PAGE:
Catholic Worker Hospitality House of San Bruno - Providing meals and shelter in San Bruno, California.

Ella Chatfield-Stiehler

July Update

by Ella Chatfield-Stiehler

In April I was repeatedly asked by our guests when we were going to return to our regular sit-down indoor serving and shower services at the dining room. Back then the hope was that by June or July things would get back to normal. But with COVID cases spiking after a lull in new cases, it’s clear that life will not be returning to normal anytime soon. In hindsight our desire for an early return to “normalcy” was quite naive. We hope, maybe also naively, that we can return to inside dining by the time the cold and wet weather returns in November. But realistically it most likely won’t be until a vaccine is developed – hopefully sometime in 2021. Until then we will continue doing what we’ve been doing the last few months – serving lots of hot and hearty meals to-go and sheltering four to six people at night. We remain focused on keeping our core service projects of the dining room and homeless shelter open and safe for our guests.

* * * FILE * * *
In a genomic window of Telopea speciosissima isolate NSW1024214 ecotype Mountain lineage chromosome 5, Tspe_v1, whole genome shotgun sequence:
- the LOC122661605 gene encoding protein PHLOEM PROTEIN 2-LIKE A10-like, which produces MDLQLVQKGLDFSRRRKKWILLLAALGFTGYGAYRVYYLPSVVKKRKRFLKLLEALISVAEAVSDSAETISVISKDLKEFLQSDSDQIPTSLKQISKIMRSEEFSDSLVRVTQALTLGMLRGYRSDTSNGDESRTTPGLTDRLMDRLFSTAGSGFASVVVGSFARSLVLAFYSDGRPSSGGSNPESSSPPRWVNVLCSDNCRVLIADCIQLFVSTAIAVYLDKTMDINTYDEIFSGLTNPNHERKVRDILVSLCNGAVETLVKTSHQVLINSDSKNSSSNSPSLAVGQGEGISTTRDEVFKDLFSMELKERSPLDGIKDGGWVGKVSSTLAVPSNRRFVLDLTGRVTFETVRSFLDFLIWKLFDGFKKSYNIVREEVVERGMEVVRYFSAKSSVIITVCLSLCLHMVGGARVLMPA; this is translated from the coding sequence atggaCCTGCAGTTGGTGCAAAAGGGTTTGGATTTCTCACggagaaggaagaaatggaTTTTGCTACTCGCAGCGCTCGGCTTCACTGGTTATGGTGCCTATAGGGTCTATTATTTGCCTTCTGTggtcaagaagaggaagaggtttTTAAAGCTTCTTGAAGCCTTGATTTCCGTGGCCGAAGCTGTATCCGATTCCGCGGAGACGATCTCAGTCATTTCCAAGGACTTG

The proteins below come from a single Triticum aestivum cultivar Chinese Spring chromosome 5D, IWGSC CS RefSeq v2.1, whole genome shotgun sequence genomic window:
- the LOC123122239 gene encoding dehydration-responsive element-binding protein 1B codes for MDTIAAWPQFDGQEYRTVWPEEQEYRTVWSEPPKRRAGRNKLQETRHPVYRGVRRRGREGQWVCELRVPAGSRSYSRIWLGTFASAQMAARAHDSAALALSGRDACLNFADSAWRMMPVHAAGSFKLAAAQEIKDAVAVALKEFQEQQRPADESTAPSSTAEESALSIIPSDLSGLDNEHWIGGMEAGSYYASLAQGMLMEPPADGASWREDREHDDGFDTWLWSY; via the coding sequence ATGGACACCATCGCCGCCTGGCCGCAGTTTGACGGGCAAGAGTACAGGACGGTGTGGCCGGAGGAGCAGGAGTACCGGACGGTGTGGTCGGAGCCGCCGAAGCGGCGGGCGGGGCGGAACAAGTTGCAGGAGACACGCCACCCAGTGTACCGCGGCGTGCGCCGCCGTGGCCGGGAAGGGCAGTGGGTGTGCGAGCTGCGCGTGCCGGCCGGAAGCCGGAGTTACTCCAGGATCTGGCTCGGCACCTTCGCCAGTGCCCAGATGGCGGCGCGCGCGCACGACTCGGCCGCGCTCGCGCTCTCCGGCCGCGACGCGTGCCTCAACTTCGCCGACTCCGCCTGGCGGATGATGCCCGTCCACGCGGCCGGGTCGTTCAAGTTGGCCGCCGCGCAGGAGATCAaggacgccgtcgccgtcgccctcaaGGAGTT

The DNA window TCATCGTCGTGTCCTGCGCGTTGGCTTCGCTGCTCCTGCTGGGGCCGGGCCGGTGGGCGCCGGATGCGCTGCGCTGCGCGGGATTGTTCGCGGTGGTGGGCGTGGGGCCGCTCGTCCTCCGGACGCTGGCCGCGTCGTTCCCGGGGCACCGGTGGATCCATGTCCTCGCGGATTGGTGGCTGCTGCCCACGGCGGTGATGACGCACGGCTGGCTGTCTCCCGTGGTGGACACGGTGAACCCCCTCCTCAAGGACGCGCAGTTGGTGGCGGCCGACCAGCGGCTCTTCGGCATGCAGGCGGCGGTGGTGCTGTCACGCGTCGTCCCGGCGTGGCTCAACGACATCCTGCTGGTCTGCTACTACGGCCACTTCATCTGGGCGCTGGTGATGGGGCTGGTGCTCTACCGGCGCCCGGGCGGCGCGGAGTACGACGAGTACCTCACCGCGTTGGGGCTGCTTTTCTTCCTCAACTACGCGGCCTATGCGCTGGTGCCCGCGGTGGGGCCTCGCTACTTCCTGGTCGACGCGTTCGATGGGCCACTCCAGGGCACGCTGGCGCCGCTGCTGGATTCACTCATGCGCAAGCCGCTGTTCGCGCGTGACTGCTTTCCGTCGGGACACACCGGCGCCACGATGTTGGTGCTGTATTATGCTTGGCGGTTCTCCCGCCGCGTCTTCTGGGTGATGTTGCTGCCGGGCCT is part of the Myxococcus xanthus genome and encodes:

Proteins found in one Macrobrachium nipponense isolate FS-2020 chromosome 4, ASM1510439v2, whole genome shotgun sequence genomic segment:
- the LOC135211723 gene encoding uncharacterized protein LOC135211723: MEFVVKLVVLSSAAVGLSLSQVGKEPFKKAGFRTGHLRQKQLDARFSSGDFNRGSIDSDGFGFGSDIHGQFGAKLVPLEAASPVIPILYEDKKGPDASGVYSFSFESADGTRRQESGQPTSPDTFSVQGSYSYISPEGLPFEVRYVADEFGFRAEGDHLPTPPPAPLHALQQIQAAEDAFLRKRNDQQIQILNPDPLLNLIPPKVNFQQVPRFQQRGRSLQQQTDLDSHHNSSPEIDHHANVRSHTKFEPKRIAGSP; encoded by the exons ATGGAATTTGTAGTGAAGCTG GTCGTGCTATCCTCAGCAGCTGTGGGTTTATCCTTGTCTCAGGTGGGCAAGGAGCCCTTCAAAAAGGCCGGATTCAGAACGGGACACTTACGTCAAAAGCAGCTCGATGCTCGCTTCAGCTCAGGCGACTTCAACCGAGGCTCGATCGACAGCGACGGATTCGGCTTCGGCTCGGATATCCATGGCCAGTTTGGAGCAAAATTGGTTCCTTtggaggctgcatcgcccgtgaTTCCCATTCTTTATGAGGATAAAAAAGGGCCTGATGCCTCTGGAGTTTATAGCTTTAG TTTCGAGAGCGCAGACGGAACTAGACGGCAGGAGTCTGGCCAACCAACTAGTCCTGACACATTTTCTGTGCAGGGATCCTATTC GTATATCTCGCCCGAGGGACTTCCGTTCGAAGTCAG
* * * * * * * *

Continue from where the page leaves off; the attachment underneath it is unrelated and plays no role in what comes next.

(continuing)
In early July we closed the dining room and shelter for a much needed week long vacation. We had skipped our usual spring vacation in April as we just could not justify closing down our essential services when so many other places were not open. Even though things are not totally opened up at present, there seems to be more places open for guests to go to for the services they need. Plus, we were pretty damn tired and I, at least, was getting a bit grumpy with our guests – a sure sign that it’s time for a vacation. Our regular vacations help keep us refreshed and nice to those we serve. It was great having some time off and it’s great being back at work at the dining room and shelter.